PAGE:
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“Ramsons (Allium ursinum), also called "bear's garlic," are indigenous to Europe and Asia, and wild populations are not found in the U.S. Ramps (Allium tricocca) are native to the U.S. and are found in the wild from the mountainous mid-Atlantic states northward.”
“Working from an ID (or a strict adaptationist) position that the majority of non-coding DNA is functional, Allium ursinum should require roughly five times more DNA than Allium altyncolicum.”
“Allium altyncolicum is on the left here, with Allium ursinum on the right.”
“Looking at just the two onions, is Allium ursinum 5 times more complex than Allium altyncolicum?”
“This is of course ridiculous, but given this ridiculous assumption, consider the closely related Allium ursinum, with its 30,807,000,000 basepairs — roughly five times as many.”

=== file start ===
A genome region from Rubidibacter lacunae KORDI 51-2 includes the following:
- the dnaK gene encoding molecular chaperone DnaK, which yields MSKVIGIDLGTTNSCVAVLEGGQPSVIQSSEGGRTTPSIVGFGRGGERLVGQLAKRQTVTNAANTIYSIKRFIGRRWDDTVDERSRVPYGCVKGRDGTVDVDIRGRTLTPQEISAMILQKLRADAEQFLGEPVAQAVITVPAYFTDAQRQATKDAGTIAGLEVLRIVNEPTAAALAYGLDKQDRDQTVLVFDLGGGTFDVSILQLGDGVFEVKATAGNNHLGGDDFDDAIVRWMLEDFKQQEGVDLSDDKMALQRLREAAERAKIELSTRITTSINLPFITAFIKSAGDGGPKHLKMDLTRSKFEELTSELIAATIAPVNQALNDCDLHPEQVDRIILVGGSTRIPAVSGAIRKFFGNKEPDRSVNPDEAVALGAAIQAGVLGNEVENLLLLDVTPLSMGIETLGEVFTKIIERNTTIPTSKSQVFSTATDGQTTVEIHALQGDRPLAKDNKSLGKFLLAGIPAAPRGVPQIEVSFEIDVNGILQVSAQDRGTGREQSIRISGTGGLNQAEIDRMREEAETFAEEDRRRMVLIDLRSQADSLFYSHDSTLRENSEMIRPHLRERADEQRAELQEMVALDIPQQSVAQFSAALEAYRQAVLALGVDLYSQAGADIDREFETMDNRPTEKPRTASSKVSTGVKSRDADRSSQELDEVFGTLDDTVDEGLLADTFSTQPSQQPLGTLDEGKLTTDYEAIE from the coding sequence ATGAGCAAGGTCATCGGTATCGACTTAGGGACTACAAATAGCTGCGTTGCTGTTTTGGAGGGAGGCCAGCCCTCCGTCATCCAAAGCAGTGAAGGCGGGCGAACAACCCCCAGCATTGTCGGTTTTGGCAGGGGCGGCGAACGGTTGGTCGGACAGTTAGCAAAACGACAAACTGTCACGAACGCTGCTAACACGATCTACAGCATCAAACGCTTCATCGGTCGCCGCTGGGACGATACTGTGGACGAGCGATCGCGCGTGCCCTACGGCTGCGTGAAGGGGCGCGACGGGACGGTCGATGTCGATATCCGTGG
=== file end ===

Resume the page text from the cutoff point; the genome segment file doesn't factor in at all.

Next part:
“So why can A. altyncolicum make do with one fifth as much regulation, structural maintenance, protection against mutagens, or [insert preferred universal function] as A. ursinum?”
“Apparently, in the British Isles, another wild allium, allium ursinum, grows unfettered by cultivation, and is colloquially called a ramsen or ramson.”
“They are the same species: allium ursinum: which translates as”
“So why can A. altyncolicum make do with one fifth as much regulation, structural maintenance, protection against mutagens, or insert preferred universal function as A. ursinum?”
“Left, A. altyncolicum (7 pg); centre, A. cepa (17 pg); right, A. ursinum (31.5 pg).”
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